-- Shakespeare, Henry VI Part 1
Act I, Scene III, Line 51
I love to try things out for myself. Whenever I am trying to understand idea I need to show myself that the idea is valid. Sometimes I will just accept something, but if I really want to understand it I will show myself that it makes sense.
While rereading Dr. Hutton's paper "A tutorial on the universality and expressiveness of fold", I came back across the following statement, "the map operator distributes over function composition". Being the kind of person which likes to show things to myself I figured I'd show myself this idea in Clojure as part of my daily kata.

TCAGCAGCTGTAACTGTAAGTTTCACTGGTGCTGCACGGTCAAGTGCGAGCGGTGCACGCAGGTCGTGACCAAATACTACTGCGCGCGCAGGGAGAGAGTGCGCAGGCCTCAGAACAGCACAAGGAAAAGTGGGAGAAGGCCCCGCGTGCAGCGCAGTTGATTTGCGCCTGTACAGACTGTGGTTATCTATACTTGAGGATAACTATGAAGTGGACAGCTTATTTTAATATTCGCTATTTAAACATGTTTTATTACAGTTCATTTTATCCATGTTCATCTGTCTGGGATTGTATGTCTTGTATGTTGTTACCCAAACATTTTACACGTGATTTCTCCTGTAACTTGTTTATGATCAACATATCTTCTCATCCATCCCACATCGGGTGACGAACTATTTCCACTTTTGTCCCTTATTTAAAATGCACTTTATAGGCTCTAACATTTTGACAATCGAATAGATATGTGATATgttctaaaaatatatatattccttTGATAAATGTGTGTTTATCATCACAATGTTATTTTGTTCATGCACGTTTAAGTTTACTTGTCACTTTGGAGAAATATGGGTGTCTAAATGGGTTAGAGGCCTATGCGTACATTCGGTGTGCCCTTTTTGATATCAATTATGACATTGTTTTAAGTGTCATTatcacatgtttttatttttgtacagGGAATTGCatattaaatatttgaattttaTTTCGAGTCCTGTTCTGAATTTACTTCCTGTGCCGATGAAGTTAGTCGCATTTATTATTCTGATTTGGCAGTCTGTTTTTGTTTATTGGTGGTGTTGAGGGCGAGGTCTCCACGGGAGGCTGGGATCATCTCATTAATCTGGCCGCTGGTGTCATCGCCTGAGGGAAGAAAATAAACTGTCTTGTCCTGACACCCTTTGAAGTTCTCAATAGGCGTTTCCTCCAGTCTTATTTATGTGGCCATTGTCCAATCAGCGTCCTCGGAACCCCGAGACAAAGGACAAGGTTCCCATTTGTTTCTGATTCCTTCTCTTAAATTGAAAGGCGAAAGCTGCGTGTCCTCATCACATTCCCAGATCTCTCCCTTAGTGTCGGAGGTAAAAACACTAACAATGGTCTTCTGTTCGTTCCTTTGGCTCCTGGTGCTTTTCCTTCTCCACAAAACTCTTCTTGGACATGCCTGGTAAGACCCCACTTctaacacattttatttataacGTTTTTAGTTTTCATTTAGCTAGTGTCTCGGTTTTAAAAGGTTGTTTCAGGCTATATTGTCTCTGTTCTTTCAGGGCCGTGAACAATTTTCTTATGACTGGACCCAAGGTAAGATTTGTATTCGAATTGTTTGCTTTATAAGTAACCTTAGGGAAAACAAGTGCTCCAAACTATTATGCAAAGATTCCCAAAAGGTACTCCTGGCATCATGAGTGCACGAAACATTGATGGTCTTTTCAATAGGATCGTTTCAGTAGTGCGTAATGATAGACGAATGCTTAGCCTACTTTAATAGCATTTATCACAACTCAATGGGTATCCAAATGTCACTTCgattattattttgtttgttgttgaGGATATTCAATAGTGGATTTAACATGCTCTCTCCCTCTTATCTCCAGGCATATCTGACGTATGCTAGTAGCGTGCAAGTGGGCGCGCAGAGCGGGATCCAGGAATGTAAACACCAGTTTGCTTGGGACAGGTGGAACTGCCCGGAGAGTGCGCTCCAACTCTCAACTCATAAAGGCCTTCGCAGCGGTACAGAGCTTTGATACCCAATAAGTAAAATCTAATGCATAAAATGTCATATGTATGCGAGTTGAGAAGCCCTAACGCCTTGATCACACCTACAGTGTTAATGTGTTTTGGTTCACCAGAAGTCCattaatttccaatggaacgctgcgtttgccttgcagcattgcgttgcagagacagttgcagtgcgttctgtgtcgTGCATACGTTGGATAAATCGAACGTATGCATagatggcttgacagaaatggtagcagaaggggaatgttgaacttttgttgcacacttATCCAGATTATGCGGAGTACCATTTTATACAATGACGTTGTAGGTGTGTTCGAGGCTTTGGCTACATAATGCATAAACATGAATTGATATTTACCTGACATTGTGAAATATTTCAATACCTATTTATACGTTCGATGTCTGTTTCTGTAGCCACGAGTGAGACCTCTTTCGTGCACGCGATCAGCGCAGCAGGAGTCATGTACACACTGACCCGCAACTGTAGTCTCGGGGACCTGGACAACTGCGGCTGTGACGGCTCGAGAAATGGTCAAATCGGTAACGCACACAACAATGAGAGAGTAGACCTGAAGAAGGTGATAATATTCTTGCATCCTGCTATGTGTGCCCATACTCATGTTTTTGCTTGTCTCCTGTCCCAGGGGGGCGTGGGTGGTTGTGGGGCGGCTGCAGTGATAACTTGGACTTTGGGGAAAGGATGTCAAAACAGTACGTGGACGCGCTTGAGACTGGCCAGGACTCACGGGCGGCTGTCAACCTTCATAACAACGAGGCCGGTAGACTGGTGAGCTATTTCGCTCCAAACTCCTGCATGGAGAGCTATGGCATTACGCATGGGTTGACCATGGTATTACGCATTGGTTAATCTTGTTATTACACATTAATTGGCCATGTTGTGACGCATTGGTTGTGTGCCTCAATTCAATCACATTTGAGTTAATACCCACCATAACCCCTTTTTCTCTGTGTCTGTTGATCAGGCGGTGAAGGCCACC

Looking at the code above we see the following:
- map f · map g = map (f · g)
- r/map f · r/map g = r/map (f · g)
- reduction f · reduction g = reduction (f · g)
So what does this give us? Having this property we are allowed to improve the performance of our code by composing a series of transformation against a collection to a single transformation of the collection dragged through a series of composed functions. In fact this is the whole idea behind streams.
Taken straight from Raoul-Gabriel Urma's article in Java Magazine, "[i]n a nutshell, collections are about data and streams are about computations." Thinking about processing as a series of computation we see how we can naturally think about composing our computations together and then drag the data through using a higher order function like map to preform the series of transformations in one pass.